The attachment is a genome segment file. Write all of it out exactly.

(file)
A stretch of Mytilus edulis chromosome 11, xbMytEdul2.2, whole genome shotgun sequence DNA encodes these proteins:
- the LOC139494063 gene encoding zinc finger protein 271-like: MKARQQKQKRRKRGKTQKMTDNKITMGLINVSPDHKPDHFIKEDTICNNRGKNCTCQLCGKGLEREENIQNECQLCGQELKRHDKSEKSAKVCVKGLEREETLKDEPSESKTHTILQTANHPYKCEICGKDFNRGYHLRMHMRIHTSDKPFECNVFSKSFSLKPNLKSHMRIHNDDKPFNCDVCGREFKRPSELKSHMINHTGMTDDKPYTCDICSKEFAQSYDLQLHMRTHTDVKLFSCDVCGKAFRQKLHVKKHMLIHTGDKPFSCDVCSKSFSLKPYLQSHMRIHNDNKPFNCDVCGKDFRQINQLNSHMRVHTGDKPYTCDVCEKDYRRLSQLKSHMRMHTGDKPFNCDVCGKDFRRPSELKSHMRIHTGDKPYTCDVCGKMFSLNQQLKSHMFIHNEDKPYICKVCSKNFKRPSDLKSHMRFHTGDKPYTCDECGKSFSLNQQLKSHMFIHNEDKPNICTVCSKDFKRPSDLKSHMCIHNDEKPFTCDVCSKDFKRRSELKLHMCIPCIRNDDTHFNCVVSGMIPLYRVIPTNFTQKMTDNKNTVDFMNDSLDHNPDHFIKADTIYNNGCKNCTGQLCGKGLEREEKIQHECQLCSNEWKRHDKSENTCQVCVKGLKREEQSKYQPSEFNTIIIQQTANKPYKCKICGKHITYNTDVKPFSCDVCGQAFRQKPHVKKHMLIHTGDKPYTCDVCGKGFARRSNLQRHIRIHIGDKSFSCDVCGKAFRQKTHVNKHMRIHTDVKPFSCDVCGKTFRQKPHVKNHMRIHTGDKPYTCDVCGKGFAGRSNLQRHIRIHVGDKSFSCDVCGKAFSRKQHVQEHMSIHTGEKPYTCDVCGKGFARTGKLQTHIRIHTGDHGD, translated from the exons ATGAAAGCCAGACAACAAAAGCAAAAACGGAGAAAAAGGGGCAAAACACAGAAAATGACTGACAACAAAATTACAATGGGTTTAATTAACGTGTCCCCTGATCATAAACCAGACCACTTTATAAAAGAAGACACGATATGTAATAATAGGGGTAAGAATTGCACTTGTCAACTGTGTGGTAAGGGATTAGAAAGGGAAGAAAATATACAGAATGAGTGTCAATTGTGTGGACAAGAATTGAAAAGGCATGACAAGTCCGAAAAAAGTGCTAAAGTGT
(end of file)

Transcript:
A stretch of Mytilus edulis chromosome 11, xbMytEdul2.2, whole genome shotgun sequence DNA encodes these proteins:
- the LOC139494063 gene encoding zinc finger protein 271-like: MKARQQKQKRRKRGKTQKMTDNKITMGLINVSPDHKPDHFIKEDTICNNRGKNCTCQLCGKGLEREENIQNECQLCGQELKRHDKSEKSAKVCVKGLEREETLKDEPSESKTHTILQTANHPYKCEICGKDFNRGYHLRMHMRIHTSDKPFECNVFSKSFSLKPNLKSHMRIHNDDKPFNCDVCGREFKRPSELKSHMINHTGMTDDKPYTCDICSKEFAQSYDLQLHMRTHTDVKLFSCDVCGKAFRQKLHVKKHMLIHTGDKPFSCDVCSKSFSLKPYLQSHMRIHNDNKPFNCDVCGKDFRQINQLNSHMRVHTGDKPYTCDVCEKDYRRLSQLKSHMRMHTGDKPFNCDVCGKDFRRPSELKSHMRIHTGDKPYTCDVCGKMFSLNQQLKSHMFIHNEDKPYICKVCSKNFKRPSDLKSHMRFHTGDKPYTCDECGKSFSLNQQLKSHMFIHNEDKPNICTVCSKDFKRPSDLKSHMCIHNDEKPFTCDVCSKDFKRRSELKLHMCIPCIRNDDTHFNCVVSGMIPLYRVIPTNFTQKMTDNKNTVDFMNDSLDHNPDHFIKADTIYNNGCKNCTGQLCGKGLEREEKIQHECQLCSNEWKRHDKSENTCQVCVKGLKREEQSKYQPSEFNTIIIQQTANKPYKCKICGKHITYNTDVKPFSCDVCGQAFRQKPHVKKHMLIHTGDKPYTCDVCGKGFARRSNLQRHIRIHIGDKSFSCDVCGKAFRQKTHVNKHMRIHTDVKPFSCDVCGKTFRQKPHVKNHMRIHTGDKPYTCDVCGKGFAGRSNLQRHIRIHVGDKSFSCDVCGKAFSRKQHVQEHMSIHTGEKPYTCDVCGKGFARTGKLQTHIRIHTGDHGD, translated from the exons ATGAAAGCCAGACAACAAAAGCAAAAACGGAGAAAAAGGGGCAAAACACAGAAAATGACTGACAACAAAATTACAATGGGTTTAATTAACGTGTCCCCTGATCATAAACCAGACCACTTTATAAAAGAAGACACGATATGTAATAATAGGGGTAAGAATTGCACTTGTCAACTGTGTGGTAAGGGATTAGAAAGGGAAGAAAATATACAGAATGAGTGTCAATTGTGTGGACAAGAATTGAAAAGGCATGACAAGTCCGAAAAAAGTGCTAAAGTGT